The Dialogue in Hell Between Machiavelli and Montesquieu  (in the original French Dialogue aux enfers entre Machiavel et Montesquieu ou la politique de Machiavel au XIXe siècle) is a political satire written by French attorney Maurice Joly in protest against the regime of Napoleon III, a.k.a. Louis-Napoléon Bonaparte. It was translated into English in 2002. Small portions were translated in 1967 as an appendix to Norman Cohn's Warrant for Genocide, which identifies it as the main source of the later Protocols of the Elders of Zion.
The piece uses the literary device of a dialogue of the dead, invented by ancient Roman writer Lucian and introduced into the French belles-lettres by Bernard de Fontenelle in the 18th century. Shadows of the historical characters of Niccolo Machiavelli and Charles Montesquieu meet in Hell in the year 1864 and dispute on politics. In this way Joly tried to cover up a direct, and then illegal, criticism of Louis-Napoleon's rule.
Dialogue aux enfers, 1864
Joly relates in his 1870 autobiography  that one evening thinking of economist Abbé Galiani's treatise Dialogues sur le commerce des bleds ("Dialogues on the commerce in wheat") and walking by Pont Royal, he was inspired to write a dialogue between Montesquieu and Machiavelli. The noble baron Montesquieu would make the case for liberalism; the Florentine politician Machiavelli would present the case for despotism.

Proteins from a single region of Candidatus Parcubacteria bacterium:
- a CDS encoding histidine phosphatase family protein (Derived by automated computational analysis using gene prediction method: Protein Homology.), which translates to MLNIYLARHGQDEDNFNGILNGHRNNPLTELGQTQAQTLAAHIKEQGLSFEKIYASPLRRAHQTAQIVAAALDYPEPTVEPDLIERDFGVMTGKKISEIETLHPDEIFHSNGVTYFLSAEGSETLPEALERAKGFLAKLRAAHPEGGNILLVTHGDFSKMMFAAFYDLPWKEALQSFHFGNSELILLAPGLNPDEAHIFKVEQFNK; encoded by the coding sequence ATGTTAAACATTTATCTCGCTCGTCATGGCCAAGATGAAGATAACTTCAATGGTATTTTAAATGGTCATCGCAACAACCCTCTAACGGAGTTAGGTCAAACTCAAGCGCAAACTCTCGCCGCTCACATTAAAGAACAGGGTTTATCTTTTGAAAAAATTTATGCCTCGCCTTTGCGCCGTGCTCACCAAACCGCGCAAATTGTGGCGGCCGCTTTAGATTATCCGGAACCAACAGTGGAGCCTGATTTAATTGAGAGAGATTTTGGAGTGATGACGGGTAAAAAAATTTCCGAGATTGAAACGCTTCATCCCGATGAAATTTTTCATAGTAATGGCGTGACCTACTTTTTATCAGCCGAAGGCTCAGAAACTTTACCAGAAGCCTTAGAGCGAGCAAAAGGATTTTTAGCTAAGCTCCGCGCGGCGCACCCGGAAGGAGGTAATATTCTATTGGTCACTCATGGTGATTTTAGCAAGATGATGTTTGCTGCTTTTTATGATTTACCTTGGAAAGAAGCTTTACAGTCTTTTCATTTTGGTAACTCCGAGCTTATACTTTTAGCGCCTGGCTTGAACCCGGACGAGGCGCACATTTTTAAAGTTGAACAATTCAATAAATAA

Machiavelli claims that he "... wouldn't even need twenty years to transform utterly the most indomitable European character and render it as a docile under tyranny as the debased people of Asia". Montesquieu insists that the liberal spirit of the peoples is invincible. In 25 dialogues, step by step, Machiavelli, who by Joly's plot covertly represents Napoleon III, explains how he would replace freedom with despotism in any given European country: "... Absolute power will no longer be an accident of fortune but will become a need" of the modern society. At the end, Machiavelli prevails. In the curtain-line Montesquieu exclaims "Eternal God, what have you permitted!...". 
The book was published anonymously (par un contemporain, by a contemporary) in Brussels in 1864  and smuggled into France for distribution, but the print run was seized by the police immediately upon crossing the border. The police swiftly tracked down its author, and Joly was arrested. The book was banned. On 25 April 1865, he was sentenced to 18 months at the Sainte-Pélagie Prison in Paris. The second edition of "Dialogues" was issued in 1868 under Joly's name .
Campaigning against Napoleon III at the French constitutional referendum, 1870, Joly wrote an epilogue to his "Dialogue". It was published at Le Gaulois  and La Cloche  magazines.
In the beginning of 20th century Joly's book was used as a basis for The Protocols of the Elders of Zion, an infamous Russian-made antisemitic literary forgery. There is an abundance of evidence that The Protocols were lavishly plagiarized from Joly's book.    
Italian writer Umberto Eco claims that in the Dialogue Joly plagiarized seven pages or more from a popular novel Les Mystères du peuple by Eugene Sue.